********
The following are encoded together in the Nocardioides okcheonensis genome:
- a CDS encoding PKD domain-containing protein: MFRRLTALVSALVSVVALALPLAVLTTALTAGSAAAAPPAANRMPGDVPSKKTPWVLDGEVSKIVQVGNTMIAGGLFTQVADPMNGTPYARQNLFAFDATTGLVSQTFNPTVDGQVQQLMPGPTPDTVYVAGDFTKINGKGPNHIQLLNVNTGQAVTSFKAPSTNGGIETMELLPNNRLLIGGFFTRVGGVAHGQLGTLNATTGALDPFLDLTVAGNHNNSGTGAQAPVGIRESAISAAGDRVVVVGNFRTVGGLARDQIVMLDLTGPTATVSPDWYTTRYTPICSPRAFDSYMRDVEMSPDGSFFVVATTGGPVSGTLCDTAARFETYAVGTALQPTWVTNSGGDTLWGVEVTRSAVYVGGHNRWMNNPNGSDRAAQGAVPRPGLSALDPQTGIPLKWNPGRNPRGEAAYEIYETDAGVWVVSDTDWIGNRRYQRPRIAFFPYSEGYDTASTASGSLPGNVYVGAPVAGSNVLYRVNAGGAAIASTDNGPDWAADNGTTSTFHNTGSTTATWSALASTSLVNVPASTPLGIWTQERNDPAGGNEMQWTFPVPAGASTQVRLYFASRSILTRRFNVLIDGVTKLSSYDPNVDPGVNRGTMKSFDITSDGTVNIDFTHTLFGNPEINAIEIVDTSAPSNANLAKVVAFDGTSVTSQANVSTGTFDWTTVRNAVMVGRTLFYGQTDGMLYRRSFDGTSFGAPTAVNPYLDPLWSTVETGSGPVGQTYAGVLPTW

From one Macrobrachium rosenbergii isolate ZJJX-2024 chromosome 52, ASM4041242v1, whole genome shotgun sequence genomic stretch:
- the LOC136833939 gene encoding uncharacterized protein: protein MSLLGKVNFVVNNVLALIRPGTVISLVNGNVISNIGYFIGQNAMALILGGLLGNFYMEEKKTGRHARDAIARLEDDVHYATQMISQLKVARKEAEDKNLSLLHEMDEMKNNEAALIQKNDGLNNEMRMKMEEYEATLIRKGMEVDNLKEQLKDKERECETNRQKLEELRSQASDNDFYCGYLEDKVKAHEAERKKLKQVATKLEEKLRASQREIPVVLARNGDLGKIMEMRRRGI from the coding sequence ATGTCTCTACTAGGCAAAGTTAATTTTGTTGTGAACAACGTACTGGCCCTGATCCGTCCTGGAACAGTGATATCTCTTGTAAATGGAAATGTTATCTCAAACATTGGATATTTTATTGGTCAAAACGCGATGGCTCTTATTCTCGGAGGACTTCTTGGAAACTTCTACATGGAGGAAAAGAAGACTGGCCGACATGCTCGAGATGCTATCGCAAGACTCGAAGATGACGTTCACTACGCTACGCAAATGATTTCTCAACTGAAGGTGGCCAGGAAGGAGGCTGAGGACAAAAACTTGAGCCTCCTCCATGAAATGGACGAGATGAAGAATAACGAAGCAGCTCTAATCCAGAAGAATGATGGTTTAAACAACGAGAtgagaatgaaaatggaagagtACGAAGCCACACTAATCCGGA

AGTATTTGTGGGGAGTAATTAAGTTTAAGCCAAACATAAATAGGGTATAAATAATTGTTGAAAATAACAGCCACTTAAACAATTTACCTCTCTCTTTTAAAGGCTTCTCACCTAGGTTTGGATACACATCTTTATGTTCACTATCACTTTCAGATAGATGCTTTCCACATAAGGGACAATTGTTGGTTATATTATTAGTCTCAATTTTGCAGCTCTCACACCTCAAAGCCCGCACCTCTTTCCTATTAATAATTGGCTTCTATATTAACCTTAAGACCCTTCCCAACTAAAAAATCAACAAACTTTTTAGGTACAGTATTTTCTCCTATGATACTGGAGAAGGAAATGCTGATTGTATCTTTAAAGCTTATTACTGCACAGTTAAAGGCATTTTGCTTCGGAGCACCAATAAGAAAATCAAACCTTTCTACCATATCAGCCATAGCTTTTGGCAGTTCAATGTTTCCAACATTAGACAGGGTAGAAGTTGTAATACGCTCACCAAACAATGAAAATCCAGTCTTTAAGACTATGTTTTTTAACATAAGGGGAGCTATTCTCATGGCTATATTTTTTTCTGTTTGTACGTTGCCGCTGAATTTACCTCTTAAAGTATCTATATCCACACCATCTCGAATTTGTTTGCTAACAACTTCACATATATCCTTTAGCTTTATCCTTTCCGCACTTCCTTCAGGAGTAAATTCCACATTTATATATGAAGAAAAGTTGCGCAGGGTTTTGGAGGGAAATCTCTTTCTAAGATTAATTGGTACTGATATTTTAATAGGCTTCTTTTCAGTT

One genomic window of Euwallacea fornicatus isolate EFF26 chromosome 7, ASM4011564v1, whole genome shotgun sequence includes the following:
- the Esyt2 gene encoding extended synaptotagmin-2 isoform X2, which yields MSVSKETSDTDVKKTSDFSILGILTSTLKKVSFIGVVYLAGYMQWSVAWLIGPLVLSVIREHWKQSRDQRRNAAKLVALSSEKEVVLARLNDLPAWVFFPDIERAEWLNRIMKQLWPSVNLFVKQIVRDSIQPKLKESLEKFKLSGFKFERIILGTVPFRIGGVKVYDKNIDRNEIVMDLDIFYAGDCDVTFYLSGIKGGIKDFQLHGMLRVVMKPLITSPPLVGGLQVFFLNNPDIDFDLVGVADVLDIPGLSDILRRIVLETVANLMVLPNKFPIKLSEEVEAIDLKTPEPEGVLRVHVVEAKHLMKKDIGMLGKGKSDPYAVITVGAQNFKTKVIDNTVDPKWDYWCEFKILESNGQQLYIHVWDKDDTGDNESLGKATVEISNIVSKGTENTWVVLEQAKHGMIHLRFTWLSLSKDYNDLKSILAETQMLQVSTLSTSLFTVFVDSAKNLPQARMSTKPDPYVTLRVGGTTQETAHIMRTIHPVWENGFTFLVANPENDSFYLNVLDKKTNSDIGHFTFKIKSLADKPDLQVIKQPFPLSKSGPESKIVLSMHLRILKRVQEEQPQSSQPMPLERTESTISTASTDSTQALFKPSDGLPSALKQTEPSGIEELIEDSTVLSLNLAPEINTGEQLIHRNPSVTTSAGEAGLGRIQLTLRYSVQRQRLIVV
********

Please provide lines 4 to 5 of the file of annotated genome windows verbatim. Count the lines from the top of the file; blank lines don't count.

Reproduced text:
- the LOC136833939 gene encoding uncharacterized protein: protein MSLLGKVNFVVNNVLALIRPGTVISLVNGNVISNIGYFIGQNAMALILGGLLGNFYMEEKKTGRHARDAIARLEDDVHYATQMISQLKVARKEAEDKNLSLLHEMDEMKNNEAALIQKNDGLNNEMRMKMEEYEATLIRKGMEVDNLKEQLKDKERECETNRQKLEELRSQASDNDFYCGYLEDKVKAHEAERKKLKQVATKLEEKLRASQREIPVVLARNGDLGKIMEMRRRGI from the coding sequence ATGTCTCTACTAGGCAAAGTTAATTTTGTTGTGAACAACGTACTGGCCCTGATCCGTCCTGGAACAGTGATATCTCTTGTAAATGGAAATGTTATCTCAAACATTGGATATTTTATTGGTCAAAACGCGATGGCTCTTATTCTCGGAGGACTTCTTGGAAACTTCTACATGGAGGAAAAGAAGACTGGCCGACATGCTCGAGATGCTATCGCAAGACTCGAAGATGACGTTCACTACGCTACGCAAATGATTTCTCAACTGAAGGTGGCCAGGAAGGAGGCTGAGGACAAAAACTTGAGCCTCCTCCATGAAATGGACGAGATGAAGAATAACGAAGCAGCTCTAATCCAGAAGAATGATGGTTTAAACAACGAGAtgagaatgaaaatggaagagtACGAAGCCACACTAATCCGGA

AGTATTTGTGGGGAGTAATTAAGTTTAAGCCAAACATAAATAGGGTATAAATAATTGTTGAAAATAACAGCCACTTAAACAATTTACCTCTCTCTTTTAAAGGCTTCTCACCTAGGTTTGGATACACATCTTTATGTTCACTATCACTTTCAGATAGATGCTTTCCACATAAGGGACAATTGTTGGTTATATTATTAGTCTCAATTTTGCAGCTCTCACACCTCAAAGCCCGCACCTCTTTCCTATTAATAATTGGCTTCTATATTAACCTTAAGACCCTTCCCAACTAAAAAATCAACAAACTTTTTAGGTACAGTATTTTCTCCTATGATACTGGAGAAGGAAATGCTGATTGTATCTTTAAAGCTTATTACTGCACAGTTAAAGGCATTTTGCTTCGGAGCACCAATAAGAAAATCAAACCTTTCTACCATATCAGCCATAGCTTTTGGCAGTTCAATGTTTCCAACATTAGACAGGGTAGAAGTTGTAATACGCTCACCAAACAATGAAAATCCAGTCTTTAAGACTATGTTTTTTAACATAAGGGGAGCTATTCTCATGGCTATATTTTTTTCTGTTTGTACGTTGCCGCTGAATTTACCTCTTAAAGTATCTATATCCACACCATCTCGAATTTGTTTGCTAACAACTTCACATATATCCTTTAGCTTTATCCTTTCCGCACTTCCTTCAGGAGTAAATTCCACATTTATATATGAAGAAAAGTTGCGCAGGGTTTTGGAGGGAAATCTCTTTCTAAGATTAATTGGTACTGATATTTTAATAGGCTTCTTTTCAGTT